Platoon Books? - who, what & why?

Discussion in 'British Army Units - Others' started by ClankyPencil, Dec 16, 2018.

  1. ClankyPencil

    ClankyPencil Senior Member

    Was reading through a missing personnel file and came across a reference that i've not come across before; that of platoon books.

    WO361-825 2-5 Queens Missing 061.JPG

    So based on the above i have a few queries

    Did all units have them or use them? was it just infantry units? or units that had a big influx of recruits?

    Who was responsible for compiling them/ maintaining them and who kept copies of them? was it just the platoon commanders & platoon NCO's?

    What sort of typical info was complied in them? (I'm assuming physical desription & personal details similar to above page)
     
    Guy Hudson and 8RB like this.
  2. idler

    idler GeneralList Patron

    I've seen something somewhere that listed weapon serial numbers and vehicle census numbers within an - in this case - anti-tank platoon. Remember there was a lot of kit issued to units that had to be tracked and administered, so I think that was a key purpose if the book. I think the notes I saw were just written in a standard notebook, but there may have been a dedicated book or form for the job.
     
  3. Tullybrone

    Tullybrone Senior Member

    They’d also need to note details of all men in a Platoon so they could do “roll calls” when coming out of action.

    Steve
     
  4. AB64

    AB64 Senior Member

    Not sure if there was an official platoon book, but I have seen Commercially available roll books (by Gale & Polden) and have just got hold of this message pad belonging to an 11th Lancs Fusiliers officer which details the makeup of his platoon and has a page for each man (he was wounded and of the men listed 1 was killed and around 10 more wounded) - I'm not sure of this was maybe a standard piece of training/advice at OCTU's to have a note of these details. 1.jpg 2.jpg 3.jpg 4.jpg
     
  5. ClankyPencil

    ClankyPencil Senior Member

    Excellent post.
    That's the sort of thing i half suspected might exist.

    It also probably explains why the Cas (L) branch asked soldiers (when providing statements/evidence about missing personnel), to furnish details regarding not just physical descriptions etc, but also things like home town & civilian occupation etc as standard procedure (similar to below)

    WO361-825 2-5 Queens Missing 075.JPG
     
  6. klambie

    klambie Senior Member

    Canadian example:

    IMG_4623.JPG IMG_4625.JPG IMG_4628.JPG IMG_4633.JPG
     
    Last edited: Dec 16, 2018
    ClankyPencil likes this.
  7. Mr Jinks

    Mr Jinks Bit of a Cad

    deleted in error
     
    Last edited: Dec 18, 2018
  8. AB64

    AB64 Senior Member

    Part of the reason they ask for those things may be to cross check its the same man - I have read some Australian WW1 red cross reports on the missing and different witnesses all say they knew him personally, trained with him etc then go on to say he was a 6 foot ginger, a 5 foot baldy, fat, thin etc etc a teacher, farmer, whatever that he was hit as he left the trench, got bayonetted in the enemy trenches, was hit by a shell in no mans land etc - several different reports about the same man each sounding absolutely plausible but each contradicting the others - I guess if you combine with his service records you could weed some of them out as being mistaken identity. Just my thoughts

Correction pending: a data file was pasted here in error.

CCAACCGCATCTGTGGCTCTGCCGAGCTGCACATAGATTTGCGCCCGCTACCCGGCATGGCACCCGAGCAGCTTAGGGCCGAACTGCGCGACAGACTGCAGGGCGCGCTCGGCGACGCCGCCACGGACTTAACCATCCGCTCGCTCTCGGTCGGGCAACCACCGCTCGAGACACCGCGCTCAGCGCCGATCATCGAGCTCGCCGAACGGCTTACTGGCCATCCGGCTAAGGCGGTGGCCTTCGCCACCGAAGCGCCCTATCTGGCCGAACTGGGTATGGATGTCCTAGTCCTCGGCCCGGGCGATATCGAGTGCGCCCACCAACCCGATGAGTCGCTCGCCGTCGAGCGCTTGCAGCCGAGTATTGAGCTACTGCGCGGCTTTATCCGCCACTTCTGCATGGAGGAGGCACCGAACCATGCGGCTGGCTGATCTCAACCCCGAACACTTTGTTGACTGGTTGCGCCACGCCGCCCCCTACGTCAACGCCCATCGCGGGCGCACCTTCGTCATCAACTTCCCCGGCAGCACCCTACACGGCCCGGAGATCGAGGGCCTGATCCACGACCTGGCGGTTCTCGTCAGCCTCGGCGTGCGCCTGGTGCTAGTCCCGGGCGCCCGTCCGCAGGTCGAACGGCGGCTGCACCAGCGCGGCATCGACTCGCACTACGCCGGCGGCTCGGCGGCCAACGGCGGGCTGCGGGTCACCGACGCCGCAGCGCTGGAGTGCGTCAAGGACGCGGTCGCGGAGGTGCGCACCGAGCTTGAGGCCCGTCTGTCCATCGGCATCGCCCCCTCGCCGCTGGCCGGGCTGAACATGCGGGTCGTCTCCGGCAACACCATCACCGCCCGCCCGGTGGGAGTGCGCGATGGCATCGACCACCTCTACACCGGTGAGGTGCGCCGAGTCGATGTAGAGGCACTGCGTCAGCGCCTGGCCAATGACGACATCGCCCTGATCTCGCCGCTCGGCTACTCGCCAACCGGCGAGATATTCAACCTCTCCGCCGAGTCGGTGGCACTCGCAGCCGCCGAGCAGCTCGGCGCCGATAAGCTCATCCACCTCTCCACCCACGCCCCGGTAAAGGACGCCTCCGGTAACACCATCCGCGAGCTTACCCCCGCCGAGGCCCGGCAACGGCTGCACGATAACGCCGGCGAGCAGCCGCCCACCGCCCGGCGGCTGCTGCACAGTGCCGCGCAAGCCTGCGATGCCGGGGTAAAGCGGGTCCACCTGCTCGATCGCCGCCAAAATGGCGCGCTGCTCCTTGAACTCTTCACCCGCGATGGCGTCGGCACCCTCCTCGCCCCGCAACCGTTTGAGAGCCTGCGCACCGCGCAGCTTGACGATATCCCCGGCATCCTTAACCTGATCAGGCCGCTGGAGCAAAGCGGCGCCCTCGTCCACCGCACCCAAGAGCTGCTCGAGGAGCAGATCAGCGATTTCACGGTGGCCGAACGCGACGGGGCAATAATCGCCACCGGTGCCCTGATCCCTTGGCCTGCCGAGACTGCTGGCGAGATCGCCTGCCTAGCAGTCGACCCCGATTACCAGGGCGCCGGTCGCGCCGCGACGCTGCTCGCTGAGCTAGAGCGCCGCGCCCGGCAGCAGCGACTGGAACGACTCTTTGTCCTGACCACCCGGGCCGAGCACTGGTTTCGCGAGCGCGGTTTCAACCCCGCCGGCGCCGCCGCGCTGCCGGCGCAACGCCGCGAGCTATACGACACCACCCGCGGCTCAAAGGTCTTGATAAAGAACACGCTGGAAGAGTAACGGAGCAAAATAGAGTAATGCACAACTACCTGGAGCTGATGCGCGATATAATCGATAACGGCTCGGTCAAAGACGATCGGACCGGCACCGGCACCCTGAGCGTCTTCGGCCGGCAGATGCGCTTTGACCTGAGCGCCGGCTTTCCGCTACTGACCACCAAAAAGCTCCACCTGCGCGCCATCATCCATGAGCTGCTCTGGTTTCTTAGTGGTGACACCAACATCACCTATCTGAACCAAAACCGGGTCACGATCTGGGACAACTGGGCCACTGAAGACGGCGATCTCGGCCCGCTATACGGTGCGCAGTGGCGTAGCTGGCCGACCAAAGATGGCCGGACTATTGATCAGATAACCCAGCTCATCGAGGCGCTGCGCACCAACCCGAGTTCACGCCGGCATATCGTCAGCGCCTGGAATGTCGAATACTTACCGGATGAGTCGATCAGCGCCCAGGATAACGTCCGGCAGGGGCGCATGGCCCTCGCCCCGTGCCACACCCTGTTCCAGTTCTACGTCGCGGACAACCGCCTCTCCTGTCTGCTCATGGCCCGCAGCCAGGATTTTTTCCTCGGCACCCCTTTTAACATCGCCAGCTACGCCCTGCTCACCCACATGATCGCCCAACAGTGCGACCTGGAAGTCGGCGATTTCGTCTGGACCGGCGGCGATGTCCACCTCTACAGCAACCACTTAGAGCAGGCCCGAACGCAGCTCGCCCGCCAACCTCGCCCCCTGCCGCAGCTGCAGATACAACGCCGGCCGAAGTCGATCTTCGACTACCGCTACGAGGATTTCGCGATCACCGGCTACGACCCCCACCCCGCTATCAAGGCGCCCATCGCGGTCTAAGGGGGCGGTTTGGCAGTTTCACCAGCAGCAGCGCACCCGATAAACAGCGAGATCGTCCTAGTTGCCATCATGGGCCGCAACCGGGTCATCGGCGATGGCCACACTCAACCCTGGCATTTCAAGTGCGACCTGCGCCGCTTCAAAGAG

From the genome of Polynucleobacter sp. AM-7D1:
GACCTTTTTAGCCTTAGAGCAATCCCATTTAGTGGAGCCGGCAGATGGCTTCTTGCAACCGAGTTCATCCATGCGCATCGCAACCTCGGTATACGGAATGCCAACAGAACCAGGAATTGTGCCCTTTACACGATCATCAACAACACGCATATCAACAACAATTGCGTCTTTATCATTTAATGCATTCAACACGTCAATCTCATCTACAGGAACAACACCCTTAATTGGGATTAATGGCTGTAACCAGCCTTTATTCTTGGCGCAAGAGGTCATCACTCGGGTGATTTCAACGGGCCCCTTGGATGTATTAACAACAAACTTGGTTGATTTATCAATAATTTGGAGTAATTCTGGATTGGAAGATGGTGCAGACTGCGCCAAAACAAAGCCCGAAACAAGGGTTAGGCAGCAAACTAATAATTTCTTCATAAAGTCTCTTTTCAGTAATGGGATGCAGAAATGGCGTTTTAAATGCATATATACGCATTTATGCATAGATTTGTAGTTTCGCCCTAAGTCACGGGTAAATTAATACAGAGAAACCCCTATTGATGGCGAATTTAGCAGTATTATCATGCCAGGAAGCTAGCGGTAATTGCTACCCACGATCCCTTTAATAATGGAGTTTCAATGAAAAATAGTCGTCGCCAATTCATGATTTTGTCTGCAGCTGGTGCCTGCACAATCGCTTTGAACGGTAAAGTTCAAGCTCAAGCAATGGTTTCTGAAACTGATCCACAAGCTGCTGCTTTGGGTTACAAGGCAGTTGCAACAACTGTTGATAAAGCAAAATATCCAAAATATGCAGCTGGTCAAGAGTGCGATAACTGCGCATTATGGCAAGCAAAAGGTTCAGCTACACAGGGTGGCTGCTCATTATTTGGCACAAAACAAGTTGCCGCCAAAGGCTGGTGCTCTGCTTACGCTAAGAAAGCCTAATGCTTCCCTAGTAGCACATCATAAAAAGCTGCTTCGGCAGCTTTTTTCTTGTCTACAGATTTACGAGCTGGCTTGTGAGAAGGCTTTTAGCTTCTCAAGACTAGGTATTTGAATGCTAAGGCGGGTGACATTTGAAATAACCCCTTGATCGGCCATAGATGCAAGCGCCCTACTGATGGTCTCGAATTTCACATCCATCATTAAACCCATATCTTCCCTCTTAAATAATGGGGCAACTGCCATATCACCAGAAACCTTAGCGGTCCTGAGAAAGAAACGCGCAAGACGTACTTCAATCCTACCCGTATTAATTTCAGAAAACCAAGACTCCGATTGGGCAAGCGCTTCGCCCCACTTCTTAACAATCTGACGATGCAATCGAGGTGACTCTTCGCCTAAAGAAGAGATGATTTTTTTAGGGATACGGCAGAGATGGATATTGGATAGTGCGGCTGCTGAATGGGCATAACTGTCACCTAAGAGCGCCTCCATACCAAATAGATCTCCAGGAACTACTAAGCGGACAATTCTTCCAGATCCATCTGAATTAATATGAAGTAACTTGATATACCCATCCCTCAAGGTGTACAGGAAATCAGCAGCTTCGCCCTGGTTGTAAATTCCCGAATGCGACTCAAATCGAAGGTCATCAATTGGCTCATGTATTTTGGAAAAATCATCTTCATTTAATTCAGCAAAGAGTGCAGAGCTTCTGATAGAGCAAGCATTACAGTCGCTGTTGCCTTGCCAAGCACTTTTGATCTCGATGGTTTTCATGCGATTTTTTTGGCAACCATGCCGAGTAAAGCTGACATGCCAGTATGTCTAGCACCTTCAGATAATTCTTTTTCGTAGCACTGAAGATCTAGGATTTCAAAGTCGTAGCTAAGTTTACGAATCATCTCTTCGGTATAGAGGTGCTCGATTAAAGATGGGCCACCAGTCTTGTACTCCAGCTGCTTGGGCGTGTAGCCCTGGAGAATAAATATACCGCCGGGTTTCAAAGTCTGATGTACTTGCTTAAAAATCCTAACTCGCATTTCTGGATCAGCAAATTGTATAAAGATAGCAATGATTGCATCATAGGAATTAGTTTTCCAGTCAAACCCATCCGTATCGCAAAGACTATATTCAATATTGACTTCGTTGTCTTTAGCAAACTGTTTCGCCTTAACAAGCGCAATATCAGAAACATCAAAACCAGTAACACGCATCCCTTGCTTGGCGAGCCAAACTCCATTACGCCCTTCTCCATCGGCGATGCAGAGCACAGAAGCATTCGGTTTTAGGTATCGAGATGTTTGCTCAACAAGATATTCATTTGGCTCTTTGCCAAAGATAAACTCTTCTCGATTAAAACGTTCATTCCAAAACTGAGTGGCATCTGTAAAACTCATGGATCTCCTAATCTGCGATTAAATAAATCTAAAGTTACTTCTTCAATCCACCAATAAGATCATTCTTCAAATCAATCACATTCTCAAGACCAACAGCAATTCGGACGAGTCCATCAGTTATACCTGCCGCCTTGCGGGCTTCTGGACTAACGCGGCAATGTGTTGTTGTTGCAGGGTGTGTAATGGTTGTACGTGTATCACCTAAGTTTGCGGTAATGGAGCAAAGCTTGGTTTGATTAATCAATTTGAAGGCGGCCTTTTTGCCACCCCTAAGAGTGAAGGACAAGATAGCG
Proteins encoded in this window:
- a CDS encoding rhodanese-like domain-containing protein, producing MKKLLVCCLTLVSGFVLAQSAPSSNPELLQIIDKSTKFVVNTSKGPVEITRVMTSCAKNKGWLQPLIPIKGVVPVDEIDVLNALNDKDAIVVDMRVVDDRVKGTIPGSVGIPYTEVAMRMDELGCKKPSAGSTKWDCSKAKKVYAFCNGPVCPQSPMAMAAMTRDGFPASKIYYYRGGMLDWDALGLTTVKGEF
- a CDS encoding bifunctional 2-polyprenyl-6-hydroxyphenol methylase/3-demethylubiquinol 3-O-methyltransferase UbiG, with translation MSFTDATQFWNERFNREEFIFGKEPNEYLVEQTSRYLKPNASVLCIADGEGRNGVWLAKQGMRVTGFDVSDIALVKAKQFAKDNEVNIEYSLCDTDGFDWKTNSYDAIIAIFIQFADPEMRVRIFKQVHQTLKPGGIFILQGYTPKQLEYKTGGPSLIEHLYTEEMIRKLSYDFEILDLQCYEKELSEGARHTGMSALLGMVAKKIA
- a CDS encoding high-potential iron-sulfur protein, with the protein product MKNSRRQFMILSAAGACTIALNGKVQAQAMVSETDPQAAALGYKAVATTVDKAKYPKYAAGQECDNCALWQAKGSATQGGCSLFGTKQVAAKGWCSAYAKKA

Tricky Dicky likes this.
  9. ClankyPencil

    ClankyPencil Senior Member

    Seen exactly the same thing in some of the WW2 missing personnel files, and it makes sense to cross reference details to eliminate possible mistaken identity etc.
    I just wasn't aware until reading that missing personnel file that these platoon books existed.

    Also, over the years i read a few accounts, where it was mentioned that German patrols would come within earshot of allied lines and call out specific soldiers of that unit and ask them personal questions, like how their wife 'Mary' was doing, and what was the bombing like at.... (their home town) etc. I'd always assumed the info was gleaned from POW's from that unit, but am now wondering if the info could have been taken from one of these platoon books falling into enemy hands.
     
    ozzy16 and Tricky Dicky like this.
  10. chrisgrove

    chrisgrove Senior Member

    Certainly in the late 50s/early 60s, coming from RMA Sandhurst, I was aware that one should have a book containing details of the members of your platoon. Exactly what it should contain was not, from memory, specified, but certainly, apart from the obvious like name(s), rank and number, next of kin and home (or NOK) address. Such matters as weapon allocation and number could easily be added. Whether I ever had a book with the full details of all my platoon is not something I remember! Very useful for the enemy if they captured such a book.
    Chris
     
  11. Sheldrake

    Sheldrake Gunner Tours

    Platoon/troop commanders were, and still are, expected to know their soldiers.
    Training details:Shooting records - fitness- courses - swimmer/non swimmer
    Next of Kin details - family details: wife's name children's names
    Discipline

    You can't remember everything. They aren't an official document. There wasn't a set layout or government form. I still have my old Troop note books.
    Platoon sergeants would keep a similar book - possibly including clothing and boot sizes and other admin stuff.
     

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